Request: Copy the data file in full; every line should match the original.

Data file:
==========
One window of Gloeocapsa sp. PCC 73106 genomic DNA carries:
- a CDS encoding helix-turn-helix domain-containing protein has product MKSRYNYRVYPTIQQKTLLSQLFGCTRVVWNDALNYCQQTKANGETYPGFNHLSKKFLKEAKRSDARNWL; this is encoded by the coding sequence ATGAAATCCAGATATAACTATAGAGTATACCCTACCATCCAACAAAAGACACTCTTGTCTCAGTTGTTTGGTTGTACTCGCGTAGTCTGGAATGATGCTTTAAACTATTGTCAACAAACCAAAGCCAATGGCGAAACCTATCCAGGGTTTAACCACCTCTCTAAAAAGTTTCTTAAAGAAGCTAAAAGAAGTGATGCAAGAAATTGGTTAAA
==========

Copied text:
One window of Gloeocapsa sp. PCC 73106 genomic DNA carries:
- a CDS encoding helix-turn-helix domain-containing protein has product MKSRYNYRVYPTIQQKTLLSQLFGCTRVVWNDALNYCQQTKANGETYPGFNHLSKKFLKEAKRSDARNWL; this is encoded by the coding sequence ATGAAATCCAGATATAACTATAGAGTATACCCTACCATCCAACAAAAGACACTCTTGTCTCAGTTGTTTGGTTGTACTCGCGTAGTCTGGAATGATGCTTTAAACTATTGTCAACAAACCAAAGCCAATGGCGAAACCTATCCAGGGTTTAACCACCTCTCTAAAAAGTTTCTTAAAGAAGCTAAAAGAAGTGATGCAAGAAATTGGTTAAA